Jueves, 24 de agosto de 2006

Por Alfredo Pastor es profesor del IESE y de la CEIBS de Shanghai (EL PAÍS, 24/08/06):

Entre las fases ascendente y descendente de una burbuja especulativa existe otra que Hyman Minsky llamó de vacilación («hesitation»), y que puede durar meses: en ella, los mercados de valores se mueven sin tendencia definida, con pequeñas alzas y bajas causadas por cualquier rumor; unos días dominan las ganas de comprar, otros las de vender: «el mercado» espera una señal. Los más listos, y los más cautos, van vendiendo; otros, más dispuestos a arriesgar, aguantan, para ganar hasta el último céntimo; otros se dejan convencer de que se trata de un parón momentáneo, al que seguirán nuevas alzas; día tras día, la tensión va en aumento, aunque no la reflejen las cotizaciones.…  Seguir leyendo »

Por Ariel Dorfman, escritor chileno (EL PAÍS, 24/08/06):

La primera vez que conocí a Günter Grass, nos peleamos furiosamente. Fue en marzo de 1975, si no recuerdo mal, que lo visité en su hogar cerca de Hamburgo, una amplia casa rural que daba a un río más plácido de lo que iba a ser, por cierto, nuestra relación tormentosa.

Al principio, todo anduvo sobre ruedas. Me había traído a ese lugar su gran amigo Freimut Duve, eminente editor, defensor de los derechos humanos y diputado alemán socialdemócrata por aquel distrito. Mientras Grass cocinaba una suculenta sopa de pescado -¡ya me habían advertido que era un gran cocinero!-,…  Seguir leyendo »

Por José Miguel Bolívar, periodista (EL MUNDO, 24/08/06):

Soy periodista y me libro de la acusación del titular de la Carta del Director del domingo pasado -El Franquismo fuimos todos- porque no había nacido. En el 25º aniversario de la Constitución, el anterior Gobierno nos envió un ejemplar de la Carta Magna a casa a mí y al resto de españoles que nacimos en 1978. Sus encuestas no creo que nos otorguen la más mínima autoridad y desde ese descargo me permito apuntarle algunos datos algo borrosos.

¿Qué me contaron de Franco? Poco, en realidad. Mi abuela Antonia, antes de arrancarse con los detalles o los reproches, empezaba a gimotear y se le empañaban los ojos sin poder articular palabra.…  Seguir leyendo »

Por Irene Lozano, periodista, lingüista y Premio Espasa de Ensayo 2005 (ABC, 24/08/06):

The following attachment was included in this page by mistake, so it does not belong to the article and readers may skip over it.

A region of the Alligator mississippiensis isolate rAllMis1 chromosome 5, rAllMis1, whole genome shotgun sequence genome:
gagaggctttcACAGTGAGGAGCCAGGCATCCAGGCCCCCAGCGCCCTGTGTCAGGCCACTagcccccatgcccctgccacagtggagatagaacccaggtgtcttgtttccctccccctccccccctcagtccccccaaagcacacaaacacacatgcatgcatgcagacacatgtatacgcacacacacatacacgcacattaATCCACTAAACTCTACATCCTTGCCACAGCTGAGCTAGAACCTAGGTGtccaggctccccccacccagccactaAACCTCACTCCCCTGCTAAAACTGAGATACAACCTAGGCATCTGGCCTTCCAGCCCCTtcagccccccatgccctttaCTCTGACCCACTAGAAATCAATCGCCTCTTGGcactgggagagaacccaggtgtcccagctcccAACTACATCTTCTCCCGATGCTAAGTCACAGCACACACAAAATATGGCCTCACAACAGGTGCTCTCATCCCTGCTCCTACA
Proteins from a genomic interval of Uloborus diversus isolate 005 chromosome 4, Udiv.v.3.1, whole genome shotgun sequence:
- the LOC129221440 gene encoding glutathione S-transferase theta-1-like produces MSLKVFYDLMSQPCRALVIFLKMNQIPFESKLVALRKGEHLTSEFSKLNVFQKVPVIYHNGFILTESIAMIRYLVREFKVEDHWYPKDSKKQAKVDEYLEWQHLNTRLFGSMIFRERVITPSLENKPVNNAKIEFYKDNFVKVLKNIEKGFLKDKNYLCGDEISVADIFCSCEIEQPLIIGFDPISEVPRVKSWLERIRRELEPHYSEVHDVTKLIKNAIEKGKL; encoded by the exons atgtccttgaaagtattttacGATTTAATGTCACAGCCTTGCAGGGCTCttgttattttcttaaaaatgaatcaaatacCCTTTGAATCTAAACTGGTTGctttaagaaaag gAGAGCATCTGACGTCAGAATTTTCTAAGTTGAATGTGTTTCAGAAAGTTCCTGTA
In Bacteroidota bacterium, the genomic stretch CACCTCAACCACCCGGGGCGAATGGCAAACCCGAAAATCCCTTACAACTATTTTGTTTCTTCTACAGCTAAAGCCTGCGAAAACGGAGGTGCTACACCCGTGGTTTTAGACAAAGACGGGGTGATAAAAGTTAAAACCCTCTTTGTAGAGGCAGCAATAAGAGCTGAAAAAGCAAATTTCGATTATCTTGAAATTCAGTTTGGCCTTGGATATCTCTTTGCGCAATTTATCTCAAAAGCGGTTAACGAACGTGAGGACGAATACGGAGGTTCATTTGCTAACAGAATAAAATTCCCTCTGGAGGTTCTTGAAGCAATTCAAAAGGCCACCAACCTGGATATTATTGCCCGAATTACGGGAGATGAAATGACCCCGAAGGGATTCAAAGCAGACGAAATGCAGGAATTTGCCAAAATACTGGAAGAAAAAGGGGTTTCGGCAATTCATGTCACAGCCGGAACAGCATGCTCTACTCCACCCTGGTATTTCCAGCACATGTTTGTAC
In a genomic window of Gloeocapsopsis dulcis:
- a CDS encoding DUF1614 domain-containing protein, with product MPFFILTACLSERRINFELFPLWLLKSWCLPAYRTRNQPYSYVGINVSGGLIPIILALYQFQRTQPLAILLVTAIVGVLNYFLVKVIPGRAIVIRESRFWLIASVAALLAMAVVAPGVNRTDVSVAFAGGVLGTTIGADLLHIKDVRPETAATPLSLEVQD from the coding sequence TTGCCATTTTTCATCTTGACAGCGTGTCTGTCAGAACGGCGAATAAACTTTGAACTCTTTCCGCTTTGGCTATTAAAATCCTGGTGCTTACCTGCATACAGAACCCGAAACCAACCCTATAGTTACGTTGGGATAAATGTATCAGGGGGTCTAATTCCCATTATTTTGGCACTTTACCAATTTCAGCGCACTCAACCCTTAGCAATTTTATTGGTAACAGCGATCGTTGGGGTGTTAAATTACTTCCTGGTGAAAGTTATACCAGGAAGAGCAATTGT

POR los altavoces del metro de Londres se oyen estos días avisos que recomiendan llevar una botella de agua encima para combatir el calor. Suscitando no poca inquietud añaden: «Si se encuentra mal, permanezca en la estación y pida ayuda a nuestro personal». Antes incluso de que las estadísticas revelaran que la ciudad ha vivido el mes de julio más caluroso de su historia, la red de metro se llenó de carteles para evitar desfallecimientos masivos. Porque bajo los túneles, y en vagones que carecen de aire acondicionado, se ha rozado la temperatura de la antesala del infierno.…  Seguir leyendo »

By Joseph R. Biden Jr., a senator from Delaware and the ranking Democrat on the Foreign Relations Committee (THE WASHINGTON POST, 24/08/06):

Four months ago, in an opinion piece with Les Gelb, president emeritus of the Council on Foreign Relations, I laid out a detailed plan to keep Iraq together, protect America’s interests and bring our troops home. Many experts here and in Iraq embraced our ideas. Since then, circumstances in Iraq have made the plan even more on target — and urgent — than when we first proposed it.

The new, central reality in Iraq is that violence between Shiites and Sunnis has surpassed the insurgency and foreign terrorists as the main security threat.…  Seguir leyendo »

By Jim Hoagland (THE WASHINGTON POST, 24/08/06):

Dear President Chirac,

A mutual friend warns of the obvious: An open letter to the French president — even a president who has been an acquaintance for 30 years — risks drawing resentment as its main response. But time is short and the decision you face is huge. So here goes.

The European Union’s foreign ministers meet in Brussels tomorrow, and you have told several world leaders that you will make a final decision by then on whether to provide enough troops and leadership to make the new military stabilization force for southern Lebanon credible and effective.…  Seguir leyendo »

By George F. Will (THE WASHINGTON POST, 24/08/06):